Gitbox Culture

Musings on guitars, guitarists, guitar styles and approaches, technical matters and guitar design by a professional guitarist with a Ph.D in ethnomusicology. Also covering electric bass, lap and pedal steel guitar. And what the hell, banjo.

Thursday, May 31, 2012

Exploring the limits of gear portability

I live in a downtown area of Toronto, and I find that quite a few of my gigs are within walking distance. I prefer to walk over taking public transit or driving; it's better for my health, better for the environment, and the walk gives me time to think or just listen to music on headphones. An added advantage to walking is that I am not at the mercy of transit delays (common in Toronto) or heavy traffic (ditto); I can be sure that if it takes 45 minutes to walk to the gig, I will get there in 45 minutes.
Until recently I didn't think that I had the option of bringing a full rig to a gig on foot.   The good news is that I've managed to miniaturize my gear over time and I can now walk to gigs with no problem.
An essential ingredient is the ZT Lunchbox.  This very small and light but loud solid-state amp is easy to carry for long periods. The Lunchbox weighs about nine pounds and really does feel like a lunchbox as I walk. The secret to the usability of the Lunchbox on gigs is plugging it into the PA from the line out on the back. The line out sounds very good and I treat the signal as I would an acoustic guitar - some in the main speakers and some in the monitors. I put the amp on a barstool and lean it back on the cord, which gives it a nice angle to beam the sound right at my head. That way I get plenty of direct signal, but I also know that I'm getting out to the house and everyone on stage can hear me, without getting killed with volume. This setup works very well and I now use the Lunchbox for every gig. My Fender Twin has not left the house in over a year.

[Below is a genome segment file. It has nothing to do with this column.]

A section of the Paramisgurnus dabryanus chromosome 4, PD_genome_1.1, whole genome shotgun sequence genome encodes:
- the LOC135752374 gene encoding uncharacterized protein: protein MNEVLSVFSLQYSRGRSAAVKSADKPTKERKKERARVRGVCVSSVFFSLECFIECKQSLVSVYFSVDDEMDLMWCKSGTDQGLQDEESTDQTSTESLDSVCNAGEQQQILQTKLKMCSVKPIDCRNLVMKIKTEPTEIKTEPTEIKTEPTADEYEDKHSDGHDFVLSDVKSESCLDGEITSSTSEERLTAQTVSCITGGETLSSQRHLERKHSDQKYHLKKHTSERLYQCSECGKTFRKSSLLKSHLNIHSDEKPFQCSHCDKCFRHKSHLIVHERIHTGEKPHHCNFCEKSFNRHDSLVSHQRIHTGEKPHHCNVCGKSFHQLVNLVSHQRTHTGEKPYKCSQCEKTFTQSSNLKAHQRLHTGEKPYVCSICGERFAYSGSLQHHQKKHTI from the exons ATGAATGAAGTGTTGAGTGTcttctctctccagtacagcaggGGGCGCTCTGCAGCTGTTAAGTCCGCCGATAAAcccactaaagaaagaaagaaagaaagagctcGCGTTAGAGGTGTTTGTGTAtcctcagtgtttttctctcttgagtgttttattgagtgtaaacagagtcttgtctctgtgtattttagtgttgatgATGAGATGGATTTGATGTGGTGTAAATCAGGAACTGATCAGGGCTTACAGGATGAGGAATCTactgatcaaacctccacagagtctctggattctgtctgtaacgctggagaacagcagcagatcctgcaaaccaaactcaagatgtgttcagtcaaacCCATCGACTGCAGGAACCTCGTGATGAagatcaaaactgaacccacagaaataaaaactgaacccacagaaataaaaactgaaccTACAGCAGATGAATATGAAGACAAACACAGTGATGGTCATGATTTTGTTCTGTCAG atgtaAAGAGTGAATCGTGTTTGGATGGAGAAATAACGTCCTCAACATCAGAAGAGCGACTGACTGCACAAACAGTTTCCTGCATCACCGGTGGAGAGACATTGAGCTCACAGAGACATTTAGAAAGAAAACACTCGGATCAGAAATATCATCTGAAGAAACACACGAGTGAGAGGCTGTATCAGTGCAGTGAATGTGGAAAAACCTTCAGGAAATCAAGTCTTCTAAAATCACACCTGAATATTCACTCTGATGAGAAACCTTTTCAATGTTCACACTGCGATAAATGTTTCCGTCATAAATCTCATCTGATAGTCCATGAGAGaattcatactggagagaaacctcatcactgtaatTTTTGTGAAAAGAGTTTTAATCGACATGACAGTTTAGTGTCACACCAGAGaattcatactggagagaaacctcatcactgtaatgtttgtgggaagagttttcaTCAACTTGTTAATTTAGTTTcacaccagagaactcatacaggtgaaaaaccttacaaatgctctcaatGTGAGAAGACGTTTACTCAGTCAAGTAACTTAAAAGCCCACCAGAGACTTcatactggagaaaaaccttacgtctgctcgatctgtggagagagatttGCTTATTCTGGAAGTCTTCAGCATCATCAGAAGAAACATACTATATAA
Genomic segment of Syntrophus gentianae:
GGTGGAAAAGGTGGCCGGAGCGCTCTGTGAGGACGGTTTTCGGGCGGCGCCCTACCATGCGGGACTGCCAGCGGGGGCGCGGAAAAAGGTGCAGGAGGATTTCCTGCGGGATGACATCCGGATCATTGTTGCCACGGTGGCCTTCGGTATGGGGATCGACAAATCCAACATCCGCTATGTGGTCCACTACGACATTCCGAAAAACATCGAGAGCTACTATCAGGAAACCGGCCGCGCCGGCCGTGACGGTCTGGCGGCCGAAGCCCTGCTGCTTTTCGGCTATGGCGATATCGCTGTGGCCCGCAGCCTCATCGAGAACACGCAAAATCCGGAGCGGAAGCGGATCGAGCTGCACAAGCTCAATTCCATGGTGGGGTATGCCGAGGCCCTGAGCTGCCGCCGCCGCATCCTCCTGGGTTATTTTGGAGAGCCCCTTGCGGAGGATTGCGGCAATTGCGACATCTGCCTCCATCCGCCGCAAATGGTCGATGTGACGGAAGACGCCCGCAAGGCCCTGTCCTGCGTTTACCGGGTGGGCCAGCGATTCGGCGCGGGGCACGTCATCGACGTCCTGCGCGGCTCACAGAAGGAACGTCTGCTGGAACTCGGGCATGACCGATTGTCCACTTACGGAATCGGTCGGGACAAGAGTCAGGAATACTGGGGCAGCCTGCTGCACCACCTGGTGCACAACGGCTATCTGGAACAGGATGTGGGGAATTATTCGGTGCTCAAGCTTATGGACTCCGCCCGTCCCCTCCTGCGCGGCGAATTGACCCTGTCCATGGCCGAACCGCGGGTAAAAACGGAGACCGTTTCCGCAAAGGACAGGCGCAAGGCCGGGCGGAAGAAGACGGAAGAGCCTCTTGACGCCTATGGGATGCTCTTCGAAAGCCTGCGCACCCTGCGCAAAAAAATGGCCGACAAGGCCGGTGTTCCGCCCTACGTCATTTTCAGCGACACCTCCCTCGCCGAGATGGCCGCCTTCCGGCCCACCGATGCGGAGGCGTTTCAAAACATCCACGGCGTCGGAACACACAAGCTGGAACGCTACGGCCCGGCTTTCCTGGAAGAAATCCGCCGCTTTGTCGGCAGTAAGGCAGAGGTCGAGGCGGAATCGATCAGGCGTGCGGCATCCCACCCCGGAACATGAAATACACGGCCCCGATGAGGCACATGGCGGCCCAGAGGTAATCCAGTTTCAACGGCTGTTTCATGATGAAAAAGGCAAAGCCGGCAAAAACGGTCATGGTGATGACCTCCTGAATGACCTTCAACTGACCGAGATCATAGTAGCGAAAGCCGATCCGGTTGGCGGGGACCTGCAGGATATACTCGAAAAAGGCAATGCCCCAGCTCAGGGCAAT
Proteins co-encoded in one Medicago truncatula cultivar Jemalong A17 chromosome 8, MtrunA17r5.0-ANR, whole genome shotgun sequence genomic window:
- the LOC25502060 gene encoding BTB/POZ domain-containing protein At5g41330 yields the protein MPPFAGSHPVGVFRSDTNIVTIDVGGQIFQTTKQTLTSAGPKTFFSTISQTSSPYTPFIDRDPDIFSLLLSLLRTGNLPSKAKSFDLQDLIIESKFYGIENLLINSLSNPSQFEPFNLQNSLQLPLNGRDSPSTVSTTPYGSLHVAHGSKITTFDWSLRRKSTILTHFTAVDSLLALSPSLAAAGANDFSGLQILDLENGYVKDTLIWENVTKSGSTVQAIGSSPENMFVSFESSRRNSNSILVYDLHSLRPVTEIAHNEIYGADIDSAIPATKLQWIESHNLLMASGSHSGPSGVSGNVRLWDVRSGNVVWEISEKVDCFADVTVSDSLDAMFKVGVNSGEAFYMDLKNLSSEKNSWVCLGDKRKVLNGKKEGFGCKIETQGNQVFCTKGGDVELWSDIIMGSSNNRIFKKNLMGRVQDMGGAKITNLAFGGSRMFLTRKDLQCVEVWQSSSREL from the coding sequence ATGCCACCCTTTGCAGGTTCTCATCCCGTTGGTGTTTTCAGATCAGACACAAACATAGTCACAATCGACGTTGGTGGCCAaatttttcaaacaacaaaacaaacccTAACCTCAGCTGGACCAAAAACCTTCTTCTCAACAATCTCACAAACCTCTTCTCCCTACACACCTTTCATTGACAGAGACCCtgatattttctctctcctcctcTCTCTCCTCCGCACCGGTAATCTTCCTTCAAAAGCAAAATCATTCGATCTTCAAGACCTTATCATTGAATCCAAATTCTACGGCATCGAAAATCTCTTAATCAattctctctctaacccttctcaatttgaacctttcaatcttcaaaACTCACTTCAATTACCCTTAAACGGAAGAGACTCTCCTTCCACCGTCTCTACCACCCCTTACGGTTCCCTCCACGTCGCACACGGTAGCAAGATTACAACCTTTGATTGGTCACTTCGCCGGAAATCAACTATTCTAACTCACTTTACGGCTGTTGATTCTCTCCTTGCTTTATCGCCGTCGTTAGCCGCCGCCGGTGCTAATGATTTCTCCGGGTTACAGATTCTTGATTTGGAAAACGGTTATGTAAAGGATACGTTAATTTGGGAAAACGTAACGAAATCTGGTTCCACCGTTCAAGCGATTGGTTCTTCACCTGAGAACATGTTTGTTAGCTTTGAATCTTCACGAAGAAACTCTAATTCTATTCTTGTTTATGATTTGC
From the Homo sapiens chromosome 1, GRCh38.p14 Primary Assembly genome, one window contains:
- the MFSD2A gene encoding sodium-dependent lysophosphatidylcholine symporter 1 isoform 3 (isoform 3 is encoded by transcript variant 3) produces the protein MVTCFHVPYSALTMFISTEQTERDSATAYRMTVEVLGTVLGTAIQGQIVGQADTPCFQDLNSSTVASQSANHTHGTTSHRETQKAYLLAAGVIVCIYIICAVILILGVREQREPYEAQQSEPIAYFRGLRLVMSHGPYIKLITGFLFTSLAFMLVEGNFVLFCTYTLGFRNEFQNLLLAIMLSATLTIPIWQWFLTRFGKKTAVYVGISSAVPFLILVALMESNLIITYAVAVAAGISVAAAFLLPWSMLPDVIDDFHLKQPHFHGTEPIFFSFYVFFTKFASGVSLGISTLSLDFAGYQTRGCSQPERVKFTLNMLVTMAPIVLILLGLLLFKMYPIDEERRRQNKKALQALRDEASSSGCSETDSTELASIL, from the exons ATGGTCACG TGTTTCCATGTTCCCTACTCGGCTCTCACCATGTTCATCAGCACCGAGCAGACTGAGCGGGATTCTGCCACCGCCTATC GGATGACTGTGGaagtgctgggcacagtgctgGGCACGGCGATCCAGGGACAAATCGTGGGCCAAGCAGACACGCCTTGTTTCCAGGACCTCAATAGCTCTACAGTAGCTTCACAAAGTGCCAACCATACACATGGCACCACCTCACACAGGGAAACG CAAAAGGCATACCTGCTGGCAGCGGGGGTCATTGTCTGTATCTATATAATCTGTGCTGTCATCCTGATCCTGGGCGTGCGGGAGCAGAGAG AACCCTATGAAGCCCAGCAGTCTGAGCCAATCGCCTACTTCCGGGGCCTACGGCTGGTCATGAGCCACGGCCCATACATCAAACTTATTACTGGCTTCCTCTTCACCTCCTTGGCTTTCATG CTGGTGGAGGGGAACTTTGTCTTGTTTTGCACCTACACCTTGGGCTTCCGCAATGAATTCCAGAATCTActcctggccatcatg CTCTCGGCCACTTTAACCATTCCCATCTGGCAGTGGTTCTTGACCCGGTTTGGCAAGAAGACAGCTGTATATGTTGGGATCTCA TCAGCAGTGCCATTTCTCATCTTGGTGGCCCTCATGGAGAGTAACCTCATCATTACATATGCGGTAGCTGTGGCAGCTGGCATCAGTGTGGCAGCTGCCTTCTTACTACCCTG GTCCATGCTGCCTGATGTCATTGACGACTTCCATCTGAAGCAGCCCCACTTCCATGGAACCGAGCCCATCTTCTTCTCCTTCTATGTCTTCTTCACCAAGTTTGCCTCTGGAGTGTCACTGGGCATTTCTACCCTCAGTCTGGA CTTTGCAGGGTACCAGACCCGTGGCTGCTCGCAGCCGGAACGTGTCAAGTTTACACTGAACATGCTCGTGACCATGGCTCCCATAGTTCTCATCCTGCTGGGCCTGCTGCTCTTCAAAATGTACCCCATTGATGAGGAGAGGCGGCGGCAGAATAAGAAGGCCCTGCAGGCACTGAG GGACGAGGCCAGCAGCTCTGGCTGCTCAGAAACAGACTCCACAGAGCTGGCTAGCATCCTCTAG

For years, I used a large Furman pedalboard for effects. This was great but very heavy and impossible to take on the streetcar, let alone walk to gigs. I now use a Line 6 M9 multi-effects unit. This unit allows me to arrange six pedal 'models', from which I can use three at a time. I usually run it with a couple of different overdrives, a tremolo or wah, a reverb, delay and compressor. The nice thing about this unit, too, is that it's pretty small and not too heavy. I use a double gig bag - I put a Strat or Tele in the bottom compartment and the M9 and cables in the top one. That goes on my back with the double straps and I carry the Lunchbox in one or the other hand. If I really need to, I can carry a music stand or mic stand in the other hand, though I haven't had to so far.
I can't overstate how much being able to carry my gear to gigs has improved my life and reduced my travel stress. Parking can be a real problem in the downtown core and the transit and traffic situations I've already mentioned. It's also nice to be able to have a beer and not worry about getting nailed by a spot check. I'm sharing this with you because I wouldn't have thought it was possible to get a complete rig to a walkable size and weight, but I've done it and you can too.


  1. With you there brother! Just bought one and gigging via transit here in Vancouver has never been easier! +1 on the great sounding line out! I wrote about the Lunchbox on my blog

  2. This post was cool on so many levels.
    I once carried a watermelon four blocks and felt sorry for myself. You wanna be a working musician? MOVE. And the shoulders? MOVE. Sting's what he is but n@@@a is FIT because he has to be.
    Beautiful insight. So much of our inspiration as artists invoke a cerebral response that we forget our physical vessels need resistance to stay on pitch/target/malleable etc. I walk everywhere, myself, but mostly to get away from the banjo.